The Hand of Miles Davis, New York


Silver print toned with selenium mounted on cardboard

48 x 47 cm (18 7/8 x 18 1/2 in.)

According to a close-up that isolates it from any anecdotal context, the subject of this photograph is Miles Davis’ left hand. Seen from the front, it opens up, fingers stretched out except for the ring finger, folded as if to press the key of an invisible trumpet.

Irving Penn first made his name through his fashion photographs and as a portrait photographer of artists, musicians and filmmakers of his time. Initially conceived in a relatively classic format, with the subjects portrayed in a standing position, well in evidence, over the decades, his portraits gained in complexity, playing on the physical and professional characteristics of his models, isolating them, sometimes going as far as eliminating the face.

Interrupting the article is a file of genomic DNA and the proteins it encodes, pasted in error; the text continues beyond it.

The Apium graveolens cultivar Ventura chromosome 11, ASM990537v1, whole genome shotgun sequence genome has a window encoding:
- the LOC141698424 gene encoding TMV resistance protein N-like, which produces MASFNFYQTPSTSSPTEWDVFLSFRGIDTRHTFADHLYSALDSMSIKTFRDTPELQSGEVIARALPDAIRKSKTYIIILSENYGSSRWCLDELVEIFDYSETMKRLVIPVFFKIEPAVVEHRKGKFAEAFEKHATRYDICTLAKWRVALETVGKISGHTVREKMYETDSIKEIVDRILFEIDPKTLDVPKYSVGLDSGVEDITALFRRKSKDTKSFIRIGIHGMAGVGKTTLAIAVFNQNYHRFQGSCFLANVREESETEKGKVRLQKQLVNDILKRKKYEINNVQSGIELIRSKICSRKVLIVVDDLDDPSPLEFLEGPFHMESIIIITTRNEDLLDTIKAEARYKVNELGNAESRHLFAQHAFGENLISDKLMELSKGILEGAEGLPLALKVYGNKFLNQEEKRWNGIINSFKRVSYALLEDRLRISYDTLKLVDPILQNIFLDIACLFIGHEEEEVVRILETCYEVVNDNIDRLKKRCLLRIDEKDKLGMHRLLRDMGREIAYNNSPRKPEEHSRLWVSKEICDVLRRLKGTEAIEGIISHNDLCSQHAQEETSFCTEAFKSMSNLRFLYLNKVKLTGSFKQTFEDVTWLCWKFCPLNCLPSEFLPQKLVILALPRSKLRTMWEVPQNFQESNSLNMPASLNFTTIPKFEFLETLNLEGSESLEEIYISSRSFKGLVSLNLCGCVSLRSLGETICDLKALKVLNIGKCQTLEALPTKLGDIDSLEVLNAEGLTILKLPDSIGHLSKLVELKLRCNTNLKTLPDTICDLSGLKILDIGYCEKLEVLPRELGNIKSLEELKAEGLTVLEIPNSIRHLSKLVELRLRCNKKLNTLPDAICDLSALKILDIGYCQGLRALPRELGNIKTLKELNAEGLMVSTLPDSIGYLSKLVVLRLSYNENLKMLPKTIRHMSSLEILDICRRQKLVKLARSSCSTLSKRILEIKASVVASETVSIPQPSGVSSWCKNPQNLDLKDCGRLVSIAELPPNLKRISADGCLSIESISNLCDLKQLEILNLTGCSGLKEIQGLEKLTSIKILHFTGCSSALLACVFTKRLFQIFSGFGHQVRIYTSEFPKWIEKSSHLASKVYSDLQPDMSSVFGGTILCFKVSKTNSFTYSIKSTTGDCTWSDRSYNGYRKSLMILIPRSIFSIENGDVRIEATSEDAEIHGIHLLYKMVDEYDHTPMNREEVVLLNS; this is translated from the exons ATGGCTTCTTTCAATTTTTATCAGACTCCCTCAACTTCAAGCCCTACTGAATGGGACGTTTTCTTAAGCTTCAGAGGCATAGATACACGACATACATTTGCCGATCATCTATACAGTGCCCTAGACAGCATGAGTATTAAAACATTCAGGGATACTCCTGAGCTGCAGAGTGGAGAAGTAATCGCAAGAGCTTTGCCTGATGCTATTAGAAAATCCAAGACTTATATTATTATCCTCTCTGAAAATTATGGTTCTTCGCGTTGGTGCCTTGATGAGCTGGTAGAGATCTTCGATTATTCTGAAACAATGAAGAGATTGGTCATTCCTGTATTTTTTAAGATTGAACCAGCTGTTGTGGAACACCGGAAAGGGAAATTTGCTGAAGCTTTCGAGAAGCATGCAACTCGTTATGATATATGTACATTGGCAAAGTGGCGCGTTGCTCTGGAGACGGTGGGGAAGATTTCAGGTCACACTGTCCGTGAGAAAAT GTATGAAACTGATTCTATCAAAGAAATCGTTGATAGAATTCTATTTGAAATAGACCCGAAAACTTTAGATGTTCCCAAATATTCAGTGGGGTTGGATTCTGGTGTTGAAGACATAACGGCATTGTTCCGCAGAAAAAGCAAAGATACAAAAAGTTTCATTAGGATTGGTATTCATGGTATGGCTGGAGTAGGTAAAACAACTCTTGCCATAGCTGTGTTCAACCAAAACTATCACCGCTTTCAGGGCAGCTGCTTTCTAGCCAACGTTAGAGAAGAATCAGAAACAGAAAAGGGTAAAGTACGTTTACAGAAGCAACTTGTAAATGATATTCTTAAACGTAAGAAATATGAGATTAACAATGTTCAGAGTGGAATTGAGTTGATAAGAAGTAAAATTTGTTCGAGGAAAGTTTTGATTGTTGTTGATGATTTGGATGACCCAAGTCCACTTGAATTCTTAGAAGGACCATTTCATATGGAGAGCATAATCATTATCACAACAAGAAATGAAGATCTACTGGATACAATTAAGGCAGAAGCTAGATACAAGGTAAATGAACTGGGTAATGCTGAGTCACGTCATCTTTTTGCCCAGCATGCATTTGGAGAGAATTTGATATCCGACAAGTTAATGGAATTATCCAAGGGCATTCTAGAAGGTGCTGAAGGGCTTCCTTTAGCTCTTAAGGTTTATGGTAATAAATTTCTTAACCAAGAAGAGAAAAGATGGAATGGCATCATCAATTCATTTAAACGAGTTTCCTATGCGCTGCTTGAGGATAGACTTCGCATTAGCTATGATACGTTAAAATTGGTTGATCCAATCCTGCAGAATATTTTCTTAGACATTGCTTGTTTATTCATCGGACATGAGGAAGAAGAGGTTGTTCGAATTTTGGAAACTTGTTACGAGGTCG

Acquired by the Pinault Collection, the work The Hand of Miles Davis (C), New York was presented to the public at the 2015-2016 solo exhibition “Irving Penn, Resonance” held at the Palazzo Grassi, Venice.